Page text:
What impact will automation — the so-called “rise of the robots” — have on wages and employment over the coming decades? This question crops up whenever unemployment rises nowadays.
In the early 19th century, David Ricardo considered the possibility that machines would replace labor. Karl Marx followed him.
Around the same time, the Luddites smashed textile machinery that they saw as taking their jobs.
The fear of machines then died away. New jobs — at higher wages, in easier conditions and for more people — were soon created and readily found, but that does not mean that the initial fear was wrong. On the contrary, it must be right in the very long run: Sooner or later, we will run out of jobs. For some countries, this long-run prospect might be uncomfortably close.
So, what are people supposed to do if machines can do all — or most of — their work?
Recently, automation in manufacturing has expanded even to areas where labor has been relatively cheap. In 2011, Chinese companies spent 8 billion yuan (US$1.3 billion) on industrial robots. Foxconn, which builds iPhones and iPads for Apple Inc, hopes to have its first fully automated plant in operation sometime in the next five to 10 years.
The substitution of capital for labor is moving beyond manufacturing. The most mundane example is one you will see in every supermarket: checkout staff replaced by a single employee monitoring self-service machines. (Though perhaps this is not automation proper — the supermarket has just shifted some of the work of shopping onto the customer).
For those who dread the threat that automation poses to low-skilled labor, a ready answer is to train people for better jobs. However, technological progress is also eating up these better jobs. A wide range of jobs that we think of now as skilled, secure and irreducibly human may be the next casualties of technological change.
As a recent article in the Financial Times said, in two areas notoriously immune to productivity increases — education and healthcare — technology is already reducing the demand for skilled labor.
Translation, data analysis, legal research — a whole range of high-skilled jobs may wither away. So, what will the new generation of workers be trained for?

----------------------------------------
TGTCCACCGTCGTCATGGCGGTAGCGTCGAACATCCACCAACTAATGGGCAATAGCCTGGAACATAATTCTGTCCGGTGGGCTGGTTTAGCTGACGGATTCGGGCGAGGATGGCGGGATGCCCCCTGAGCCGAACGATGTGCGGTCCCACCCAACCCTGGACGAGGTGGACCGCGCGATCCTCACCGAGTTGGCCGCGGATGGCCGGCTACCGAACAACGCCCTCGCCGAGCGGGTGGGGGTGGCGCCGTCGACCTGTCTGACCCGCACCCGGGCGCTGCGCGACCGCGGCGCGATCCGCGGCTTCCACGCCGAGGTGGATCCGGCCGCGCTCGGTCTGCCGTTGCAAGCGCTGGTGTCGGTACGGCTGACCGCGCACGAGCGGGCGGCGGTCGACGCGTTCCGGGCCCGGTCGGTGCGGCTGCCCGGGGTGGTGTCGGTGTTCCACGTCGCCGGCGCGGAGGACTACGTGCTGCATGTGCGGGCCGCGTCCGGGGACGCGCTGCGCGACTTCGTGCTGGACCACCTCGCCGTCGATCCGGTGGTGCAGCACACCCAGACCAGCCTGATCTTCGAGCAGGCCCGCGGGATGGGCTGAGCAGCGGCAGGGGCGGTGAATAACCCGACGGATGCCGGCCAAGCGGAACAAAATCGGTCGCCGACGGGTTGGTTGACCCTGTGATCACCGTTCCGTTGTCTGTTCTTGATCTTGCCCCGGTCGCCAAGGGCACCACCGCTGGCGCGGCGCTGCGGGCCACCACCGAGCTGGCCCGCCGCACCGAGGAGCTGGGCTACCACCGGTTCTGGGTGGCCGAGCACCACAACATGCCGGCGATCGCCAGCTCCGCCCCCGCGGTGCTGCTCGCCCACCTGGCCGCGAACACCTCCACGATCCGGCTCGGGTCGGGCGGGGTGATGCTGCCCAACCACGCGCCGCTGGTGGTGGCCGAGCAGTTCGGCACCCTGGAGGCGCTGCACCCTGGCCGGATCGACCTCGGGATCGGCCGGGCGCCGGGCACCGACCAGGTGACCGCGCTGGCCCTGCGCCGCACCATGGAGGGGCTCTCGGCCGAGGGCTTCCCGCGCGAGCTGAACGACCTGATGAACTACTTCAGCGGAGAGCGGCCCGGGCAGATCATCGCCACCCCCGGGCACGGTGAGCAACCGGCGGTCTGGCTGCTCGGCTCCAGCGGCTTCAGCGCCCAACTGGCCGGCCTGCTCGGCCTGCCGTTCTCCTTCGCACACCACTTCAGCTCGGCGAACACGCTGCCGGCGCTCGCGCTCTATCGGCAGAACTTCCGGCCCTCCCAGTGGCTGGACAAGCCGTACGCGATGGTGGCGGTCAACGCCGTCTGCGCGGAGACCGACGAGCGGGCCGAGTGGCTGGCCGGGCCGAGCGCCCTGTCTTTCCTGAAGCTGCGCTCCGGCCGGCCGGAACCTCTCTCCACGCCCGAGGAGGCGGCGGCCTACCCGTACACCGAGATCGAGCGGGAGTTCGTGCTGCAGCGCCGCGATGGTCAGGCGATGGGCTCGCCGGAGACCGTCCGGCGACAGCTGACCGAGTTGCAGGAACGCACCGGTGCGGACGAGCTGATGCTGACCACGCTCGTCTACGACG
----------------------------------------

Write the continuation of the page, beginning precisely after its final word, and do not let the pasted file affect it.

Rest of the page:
Optimists airily assert that “many new types of job will be created.” They ask us to think of the lead drivers of multicar road trains (once our electric cars join up “convoy-style”), big data analysts or robot mechanics. That does not sound like too many new jobs to me.
Imagine a handful of technicians replacing a fleet of taxi drivers and truckers, a small cadre of human mechanics maintaining a full robot work force, or a single data analyst and his software replacing a bank of quantitative researchers. What produces value in such an economy will no longer be wage labor.
We can see hints of that future now. Twitter, the social-media giant, is an employment minnow. It is valued at US$9 billion, but employs just 400 people worldwide — about as many as a medium-size carpet factory.
It is not true that automation has caused the rise of unemployment since 2008. What is noticeable, though, is that structural unemployment — the unemployment that remains even after economies have recovered — has been on an upward trend over the last 25 years. We are finding it increasingly difficult to keep unemployment down.
Indeed, the days when we in Britain thought it was normal to have an unemployment rate of 2 percent have long since passed.
It was considered a great achievement of the last government that it brought unemployment down to 5 percent at the height of an unsustainable boom, and it only succeeded in doing so by subsidizing a lot of unnecessary jobs and useless training schemes.
No doubt some of the claims made for robots replacing human labor will prove as far-fetched now as they have in the past. However, it is hard to resist the conclusion that “technological unemployment,” as John Maynard Keynes called it, will continue to rise, as more and more people become redundant.
The optimist may reply that the pessimist’s imagination is too weak to envisage the full range of wonderful new job possibilities that automation is opening up, but perhaps the optimist’s imagination is too weak to imagine a different trajectory — toward a world in which people enjoy the fruits of automation as leisure rather than as additional income.
During the Industrial Revolution, working hours increased by 20 percent as factories replaced feasting. With our post-machine standard of living, we can afford to shed some of the Puritan guilt that has, for centuries, kept our noses to the grindstone.
Today we find a great deal of work-sharing in poor countries. It is the accepted means of making a limited amount of available work go around. Economists call it “disguised unemployment.”
If escape from poverty is the goal, disguised unemployment is a bad thing. However, if machines have already engineered the escape from poverty, then work-sharing is a sensible way of “spreading the work” that still has to be done by human labor.
If one machine can cut necessary human labor by half, why make half of the work force redundant, rather than employing the same number for half the time? Why not take advantage of automation to reduce the average working week from 40 hours to 30, and then to 20, and then to 10, with each diminishing block of labor time counting as a full-time job?
This would be possible if the gains from automation were not mostly seized by the rich and powerful, but were distributed fairly instead.
Rather than try to repel the advance of the machine, which is all that the Luddites could imagine, we should prepare for a future of more leisure, which automation makes possible.
However, to do that, we first need a revolution in social thinking.
Robert Skidelsky, a member of the British House of Lords, is professor emeritus of political economy at Warwick University.
Copyright: Project Syndicate